In the span of about a month, Benjamin Ale-Ebrahim went from healthy 15-year-old to needing a new liver to keep from dying.
“I remember my doctors telling me I had a week to live at one point,” the Bloomington resident said in a press release from Donate Life Indiana. “Facing death as a teenager was definitely a scary experience.”
He was lucky. Someone, somewhere had signed an organ donor card that saved his life. That’s why the 28-year-old Indiana University Ph.D. grad and lecturer at the Kelley School of Business decided to participate in this year’s 2022 Transplant Games of America starting Friday in San Diego where he’ll compete in the 20k bike race and bowling. He is one of 18 members on Team Indiana.
The Transplant Games of America is a festival-style event produced by the Transplant Life Foundation for individuals who have undergone lifesaving transplant surgeries. Competition events are open to living donors, organ transplant recipients, and bone marrow, corneal and tissue transplant recipients.
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“I had known about the Transplant games for a while,” Ale-Ebraham said. “I wanted to compete in it and I figured this was a good year to do it.
“The goal is to raise awareness and since I’m personally affected by it, I find it really important. It’s a personal thing to compete in and train for to raise awareness for organ donation.”
A sudden turn
Ale-Ebraham grew up in Wichita, Kansas. After his freshman year of high school in 2009, adventure awaited in Alaska where he went to volunteer for a month on a crew building trails in a national wildlife refuge.
“It was my first time away from home for any length of time,” he said.
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While he was there, he noticed that his skin was starting to change color, which turned out to be the first sign of liver failure. Further examination revealed he had a rare genetic disorder called Wilson’s disease, where excess copper is stored in various body parts, including the liver.
In short order, he was put on a transplant list. A week later, he got the call that a new life was waiting for him.
“I didn’t have to wait long,” Ale-Ebraham said. “I recovered, with a lot of support from my teachers and friends and family. I missed the first part of my sophomore year, but it all worked out in the end.”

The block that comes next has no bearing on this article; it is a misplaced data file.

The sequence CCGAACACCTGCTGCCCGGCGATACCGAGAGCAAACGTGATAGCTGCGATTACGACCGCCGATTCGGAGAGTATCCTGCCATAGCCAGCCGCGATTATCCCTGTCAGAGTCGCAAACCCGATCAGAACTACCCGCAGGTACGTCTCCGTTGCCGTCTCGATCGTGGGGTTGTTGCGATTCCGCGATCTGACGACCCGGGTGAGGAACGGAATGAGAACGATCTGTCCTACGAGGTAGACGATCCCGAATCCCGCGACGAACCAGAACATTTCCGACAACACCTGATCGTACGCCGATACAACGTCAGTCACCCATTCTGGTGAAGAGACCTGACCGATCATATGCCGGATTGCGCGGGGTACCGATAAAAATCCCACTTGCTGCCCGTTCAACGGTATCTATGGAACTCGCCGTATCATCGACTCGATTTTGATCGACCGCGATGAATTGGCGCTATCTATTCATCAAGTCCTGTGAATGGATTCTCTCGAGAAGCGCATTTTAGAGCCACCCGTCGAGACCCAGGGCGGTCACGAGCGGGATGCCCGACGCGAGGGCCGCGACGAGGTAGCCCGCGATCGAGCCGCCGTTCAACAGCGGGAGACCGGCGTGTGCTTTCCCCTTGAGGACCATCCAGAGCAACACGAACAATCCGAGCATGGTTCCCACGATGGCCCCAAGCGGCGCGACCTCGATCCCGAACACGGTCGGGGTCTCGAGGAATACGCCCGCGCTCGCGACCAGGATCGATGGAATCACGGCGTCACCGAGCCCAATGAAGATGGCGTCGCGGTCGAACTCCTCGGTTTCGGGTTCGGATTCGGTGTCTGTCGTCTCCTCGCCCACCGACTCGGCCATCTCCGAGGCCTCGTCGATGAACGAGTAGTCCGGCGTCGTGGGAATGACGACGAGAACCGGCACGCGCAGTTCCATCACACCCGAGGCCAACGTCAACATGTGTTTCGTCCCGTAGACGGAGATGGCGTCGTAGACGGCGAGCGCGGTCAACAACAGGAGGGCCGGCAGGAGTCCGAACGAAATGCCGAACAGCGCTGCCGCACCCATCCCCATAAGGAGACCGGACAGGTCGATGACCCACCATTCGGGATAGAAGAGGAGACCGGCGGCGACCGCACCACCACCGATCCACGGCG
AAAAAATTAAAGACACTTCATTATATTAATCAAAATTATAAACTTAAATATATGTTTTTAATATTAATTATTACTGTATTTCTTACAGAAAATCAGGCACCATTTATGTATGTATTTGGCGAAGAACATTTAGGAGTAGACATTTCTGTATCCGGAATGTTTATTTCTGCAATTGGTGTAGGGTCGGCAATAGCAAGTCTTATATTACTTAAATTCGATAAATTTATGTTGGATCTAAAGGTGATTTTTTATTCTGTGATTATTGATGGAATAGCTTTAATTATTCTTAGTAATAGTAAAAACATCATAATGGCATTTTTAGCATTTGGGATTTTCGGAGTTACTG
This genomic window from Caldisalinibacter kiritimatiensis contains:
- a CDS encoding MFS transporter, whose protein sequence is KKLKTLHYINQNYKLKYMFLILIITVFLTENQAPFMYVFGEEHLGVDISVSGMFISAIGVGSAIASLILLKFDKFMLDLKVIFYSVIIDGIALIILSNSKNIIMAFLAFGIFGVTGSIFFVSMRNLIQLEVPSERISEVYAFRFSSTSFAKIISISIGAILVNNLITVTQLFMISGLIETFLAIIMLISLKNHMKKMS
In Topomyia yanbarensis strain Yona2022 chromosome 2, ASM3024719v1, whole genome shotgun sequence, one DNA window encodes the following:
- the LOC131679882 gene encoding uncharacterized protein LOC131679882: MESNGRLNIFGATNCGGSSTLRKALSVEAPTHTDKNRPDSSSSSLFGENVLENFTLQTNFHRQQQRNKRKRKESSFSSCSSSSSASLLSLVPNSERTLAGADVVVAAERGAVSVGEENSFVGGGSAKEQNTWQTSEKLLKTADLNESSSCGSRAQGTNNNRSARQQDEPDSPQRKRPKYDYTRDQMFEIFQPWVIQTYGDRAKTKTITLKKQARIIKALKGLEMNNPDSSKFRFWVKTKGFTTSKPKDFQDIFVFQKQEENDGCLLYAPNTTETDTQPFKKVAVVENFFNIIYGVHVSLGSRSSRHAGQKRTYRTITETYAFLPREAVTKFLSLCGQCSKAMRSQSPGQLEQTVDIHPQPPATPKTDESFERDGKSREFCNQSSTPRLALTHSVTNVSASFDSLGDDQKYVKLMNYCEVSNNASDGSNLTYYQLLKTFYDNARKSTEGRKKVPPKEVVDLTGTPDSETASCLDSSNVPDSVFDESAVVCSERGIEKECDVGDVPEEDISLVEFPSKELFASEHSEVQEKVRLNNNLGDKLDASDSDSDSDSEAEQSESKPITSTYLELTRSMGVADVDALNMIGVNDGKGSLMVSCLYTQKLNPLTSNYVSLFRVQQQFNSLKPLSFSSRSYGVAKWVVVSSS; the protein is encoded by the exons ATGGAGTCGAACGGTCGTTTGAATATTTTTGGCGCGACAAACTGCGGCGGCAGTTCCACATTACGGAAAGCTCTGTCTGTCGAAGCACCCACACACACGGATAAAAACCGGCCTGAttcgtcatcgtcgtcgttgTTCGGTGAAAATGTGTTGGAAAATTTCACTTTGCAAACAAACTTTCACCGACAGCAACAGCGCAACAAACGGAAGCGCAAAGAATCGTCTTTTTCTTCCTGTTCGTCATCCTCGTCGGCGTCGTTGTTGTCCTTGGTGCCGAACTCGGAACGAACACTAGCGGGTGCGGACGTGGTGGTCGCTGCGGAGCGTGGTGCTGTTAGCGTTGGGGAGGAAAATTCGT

Ale-Ebraham ended up at IU to gain his PhD in anthropology and will begin working full time for the university this fall.
Off to San Diego
Ale-Ebraham will have his aunt, Marci Tillison, who lives in San Diego, on hand to cheer him on. The event will include more than 40 US teams and a handful of international teams in 20 medal competitions and more than 60 special events.
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As for his own sports history following his health scare, Ale-Ebraham was on a college rowing team for a semester, but that was it. Like a lot of people, he began exercising more when the COVID pandemic hit.
“It was something to cope with the lockdowns,” Ale-Ebraham said. “So I have just a couple of years of training. I ride my bike back and forth to campus. I’ve never competed in a race before. I’ve been training for several months, but this will be my first time.”
The games, after all, are less about the competitive results and more a celebration of life and second chances, including that for a once 15-year-old boy who once helplessly saw his life slipping away and was saved.
With stories like that in mind, the 2022 Transplant Games of America will kick off with an opening ceremony that honors competitors’ donor heroes and will include transplant recipients, living donors and their families walking in a parade.
Donate Life Indiana manages Team Indiana, which includes assisting with fundraising efforts focused on generating the money needed to send team members to the competition. Their overall goal, as is Ale-Ebraham’s, is to raise awareness about organ donation and sign up more Hoosiers as organ donors.
To sign up as an organ donor or to donate to their educational efforts, visit www.donatelifeindiana.org.